• ISO and shutter speed. Use a high shutter speed of anything from 1/1000th but preferably more. The higher the shutter speed the more chance you have of capturing it sharp so use your ISO to bump up the shutter speed. Don’t worry about high ISO because if your photograph is blurred you are only going to delete it anyway so what have you got to lose. I am happy with wing blur and movement streaks so you don’t necessarily need high shutter speeds, it’s down to your preference and light available.
  • Aperture. If you have the light to allow a fast shutter speed, a relatively high aperture of f/8 or higher will help as you have more leeway with the enlarged depth of field if the autofocus doesn’t quite catch the bird in the right place. Autofocus will pick an area with the highest contrast and sometimes that’s not the eye which should be sharp (if it’s not a panning shot and even then, it works better if it is). Remember the smaller the aperture (bigger numbers), the less shutter speed you will have, so you need to up the ISO to compensate.
  • Aim. Try and aim for the head (eye even) and place the bird relatively centrally if it’s big in the frame.
Puffins at 12 o’clock
OM-D E-M1 Mark II | M.Zuiko 300mm F4.0 IS PRO
1/6400s | F4.0 | ISO 800


  • Aperture of f/5.6 to f/11 as long as I can achieve a high enough shutter speed and the background is not too distracting.
  • A starting ISO of 800 (unless its amazingly light) but in the daytime, I am happy to go up to 3200, do not be afraid, an unintentional blurred image is only fit for the bin.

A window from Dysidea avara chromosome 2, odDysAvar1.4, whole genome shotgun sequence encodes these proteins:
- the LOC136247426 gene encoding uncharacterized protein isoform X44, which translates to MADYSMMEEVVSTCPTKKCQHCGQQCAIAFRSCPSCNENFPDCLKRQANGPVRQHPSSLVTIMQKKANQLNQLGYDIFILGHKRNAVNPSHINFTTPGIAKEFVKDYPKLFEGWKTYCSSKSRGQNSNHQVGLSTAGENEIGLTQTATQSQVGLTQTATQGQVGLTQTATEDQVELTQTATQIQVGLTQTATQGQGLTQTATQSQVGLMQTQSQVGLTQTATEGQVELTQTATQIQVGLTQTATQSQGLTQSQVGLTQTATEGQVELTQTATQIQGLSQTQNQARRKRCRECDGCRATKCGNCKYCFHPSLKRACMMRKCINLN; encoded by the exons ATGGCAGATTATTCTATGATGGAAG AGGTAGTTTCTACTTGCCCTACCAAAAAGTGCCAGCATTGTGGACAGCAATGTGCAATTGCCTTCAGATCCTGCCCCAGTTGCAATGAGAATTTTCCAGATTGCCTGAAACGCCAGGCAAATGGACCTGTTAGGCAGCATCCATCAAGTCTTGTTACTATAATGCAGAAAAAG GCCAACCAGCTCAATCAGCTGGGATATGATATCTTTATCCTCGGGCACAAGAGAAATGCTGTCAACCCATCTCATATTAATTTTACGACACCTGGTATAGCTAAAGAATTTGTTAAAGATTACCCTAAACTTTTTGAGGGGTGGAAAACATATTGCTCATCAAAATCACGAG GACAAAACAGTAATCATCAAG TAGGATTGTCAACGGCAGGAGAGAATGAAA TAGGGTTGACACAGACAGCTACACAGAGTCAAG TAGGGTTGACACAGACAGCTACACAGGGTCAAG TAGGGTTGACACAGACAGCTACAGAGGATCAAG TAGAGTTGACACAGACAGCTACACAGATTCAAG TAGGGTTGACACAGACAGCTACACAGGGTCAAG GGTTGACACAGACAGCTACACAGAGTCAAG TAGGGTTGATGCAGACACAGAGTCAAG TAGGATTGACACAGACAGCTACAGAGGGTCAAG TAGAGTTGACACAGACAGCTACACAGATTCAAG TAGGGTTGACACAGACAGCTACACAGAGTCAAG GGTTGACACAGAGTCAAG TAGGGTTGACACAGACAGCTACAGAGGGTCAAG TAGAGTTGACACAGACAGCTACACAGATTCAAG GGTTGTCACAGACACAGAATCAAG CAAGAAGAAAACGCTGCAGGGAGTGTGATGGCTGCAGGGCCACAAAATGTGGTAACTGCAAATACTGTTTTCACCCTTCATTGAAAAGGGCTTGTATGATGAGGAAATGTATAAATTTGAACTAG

• A 25 array, a custom array or the fully automatic grouping.
  • Continuous auto-focus (I don’t use tracking mode but try it for yourself especially if you have the bird AI).
  • C-AF lock + 1 or 2. The plus settings are if the bird is erratic and the auto-focus will keep hunting. The minus settings are if the bird is still or constant and it stops the auto-focus from searching, remaining locked longer. Experiment, don’t just stick to one if it’s not working.


Okay hopefully you’ve managed to get a few shots in the bag but what if you want them coming towards you or if the background is busy. Well tough, just don’t bother! Oh okay, if you must. Some of the previous settings are obviously still relative, exposure compensation, continuous auto-focus and keeping an eye on the ISO usage relative to your shutter speed. So, what are the differences:

  • If you use all focus points your camera being basically a dumb machine will probably choose anything but the puffin, so you need to choose a smaller focus group and that’s going to take some aim and steadiness. If you veer off the puffin, your focus point will grab a part of the background and your puffin will be smoother than a sand eel. Don’t keep your finger on the shutter button hoping it will catch up as more often than not it won’t, so try ‘pumping’ the shutter button which basically means instead of keeping your finger pressed in machine gun mode just lift your finger if it loses focus and place it back again so the camera can have another go at locking on.